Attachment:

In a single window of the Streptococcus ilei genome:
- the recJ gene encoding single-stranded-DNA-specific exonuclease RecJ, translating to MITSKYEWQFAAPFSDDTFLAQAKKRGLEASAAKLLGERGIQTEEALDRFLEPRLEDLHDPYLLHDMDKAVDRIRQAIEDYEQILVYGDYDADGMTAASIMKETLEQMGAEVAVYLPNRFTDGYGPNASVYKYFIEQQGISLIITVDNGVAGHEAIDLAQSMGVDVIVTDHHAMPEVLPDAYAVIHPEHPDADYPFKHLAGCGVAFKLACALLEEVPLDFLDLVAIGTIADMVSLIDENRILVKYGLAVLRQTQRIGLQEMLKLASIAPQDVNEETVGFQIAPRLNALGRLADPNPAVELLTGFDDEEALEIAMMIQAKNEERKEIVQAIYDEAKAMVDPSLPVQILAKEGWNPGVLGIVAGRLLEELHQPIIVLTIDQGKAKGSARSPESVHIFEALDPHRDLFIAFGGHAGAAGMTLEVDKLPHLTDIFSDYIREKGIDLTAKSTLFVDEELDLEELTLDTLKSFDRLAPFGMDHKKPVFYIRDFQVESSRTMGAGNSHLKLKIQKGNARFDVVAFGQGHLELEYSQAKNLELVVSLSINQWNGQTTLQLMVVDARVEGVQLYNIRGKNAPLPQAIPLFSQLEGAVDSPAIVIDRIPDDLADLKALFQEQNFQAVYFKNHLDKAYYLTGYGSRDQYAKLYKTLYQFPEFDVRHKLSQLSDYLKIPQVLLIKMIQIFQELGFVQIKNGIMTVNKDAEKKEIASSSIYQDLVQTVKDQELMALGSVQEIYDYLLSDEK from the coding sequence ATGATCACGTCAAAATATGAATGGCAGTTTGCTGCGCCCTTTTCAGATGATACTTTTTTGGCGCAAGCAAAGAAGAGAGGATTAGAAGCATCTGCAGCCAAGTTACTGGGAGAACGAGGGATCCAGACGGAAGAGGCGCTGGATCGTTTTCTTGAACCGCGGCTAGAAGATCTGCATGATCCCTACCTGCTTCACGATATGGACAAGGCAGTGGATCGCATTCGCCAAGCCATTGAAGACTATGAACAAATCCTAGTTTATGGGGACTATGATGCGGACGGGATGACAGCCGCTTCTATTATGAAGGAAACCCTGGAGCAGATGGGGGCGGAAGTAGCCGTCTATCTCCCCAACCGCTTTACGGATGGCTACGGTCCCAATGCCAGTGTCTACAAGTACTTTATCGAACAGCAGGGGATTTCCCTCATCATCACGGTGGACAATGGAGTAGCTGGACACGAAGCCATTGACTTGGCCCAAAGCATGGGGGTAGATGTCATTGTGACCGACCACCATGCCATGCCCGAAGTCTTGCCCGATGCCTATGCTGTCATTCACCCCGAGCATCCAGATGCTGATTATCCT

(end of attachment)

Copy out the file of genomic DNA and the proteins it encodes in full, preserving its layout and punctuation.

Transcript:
In a single window of the Streptococcus ilei genome:
- the recJ gene encoding single-stranded-DNA-specific exonuclease RecJ, translating to MITSKYEWQFAAPFSDDTFLAQAKKRGLEASAAKLLGERGIQTEEALDRFLEPRLEDLHDPYLLHDMDKAVDRIRQAIEDYEQILVYGDYDADGMTAASIMKETLEQMGAEVAVYLPNRFTDGYGPNASVYKYFIEQQGISLIITVDNGVAGHEAIDLAQSMGVDVIVTDHHAMPEVLPDAYAVIHPEHPDADYPFKHLAGCGVAFKLACALLEEVPLDFLDLVAIGTIADMVSLIDENRILVKYGLAVLRQTQRIGLQEMLKLASIAPQDVNEETVGFQIAPRLNALGRLADPNPAVELLTGFDDEEALEIAMMIQAKNEERKEIVQAIYDEAKAMVDPSLPVQILAKEGWNPGVLGIVAGRLLEELHQPIIVLTIDQGKAKGSARSPESVHIFEALDPHRDLFIAFGGHAGAAGMTLEVDKLPHLTDIFSDYIREKGIDLTAKSTLFVDEELDLEELTLDTLKSFDRLAPFGMDHKKPVFYIRDFQVESSRTMGAGNSHLKLKIQKGNARFDVVAFGQGHLELEYSQAKNLELVVSLSINQWNGQTTLQLMVVDARVEGVQLYNIRGKNAPLPQAIPLFSQLEGAVDSPAIVIDRIPDDLADLKALFQEQNFQAVYFKNHLDKAYYLTGYGSRDQYAKLYKTLYQFPEFDVRHKLSQLSDYLKIPQVLLIKMIQIFQELGFVQIKNGIMTVNKDAEKKEIASSSIYQDLVQTVKDQELMALGSVQEIYDYLLSDEK from the coding sequence ATGATCACGTCAAAATATGAATGGCAGTTTGCTGCGCCCTTTTCAGATGATACTTTTTTGGCGCAAGCAAAGAAGAGAGGATTAGAAGCATCTGCAGCCAAGTTACTGGGAGAACGAGGGATCCAGACGGAAGAGGCGCTGGATCGTTTTCTTGAACCGCGGCTAGAAGATCTGCATGATCCCTACCTGCTTCACGATATGGACAAGGCAGTGGATCGCATTCGCCAAGCCATTGAAGACTATGAACAAATCCTAGTTTATGGGGACTATGATGCGGACGGGATGACAGCCGCTTCTATTATGAAGGAAACCCTGGAGCAGATGGGGGCGGAAGTAGCCGTCTATCTCCCCAACCGCTTTACGGATGGCTACGGTCCCAATGCCAGTGTCTACAAGTACTTTATCGAACAGCAGGGGATTTCCCTCATCATCACGGTGGACAATGGAGTAGCTGGACACGAAGCCATTGACTTGGCCCAAAGCATGGGGGTAGATGTCATTGTGACCGACCACCATGCCATGCCCGAAGTCTTGCCCGATGCCTATGCTGTCATTCACCCCGAGCATCCAGATGCTGATTATCCT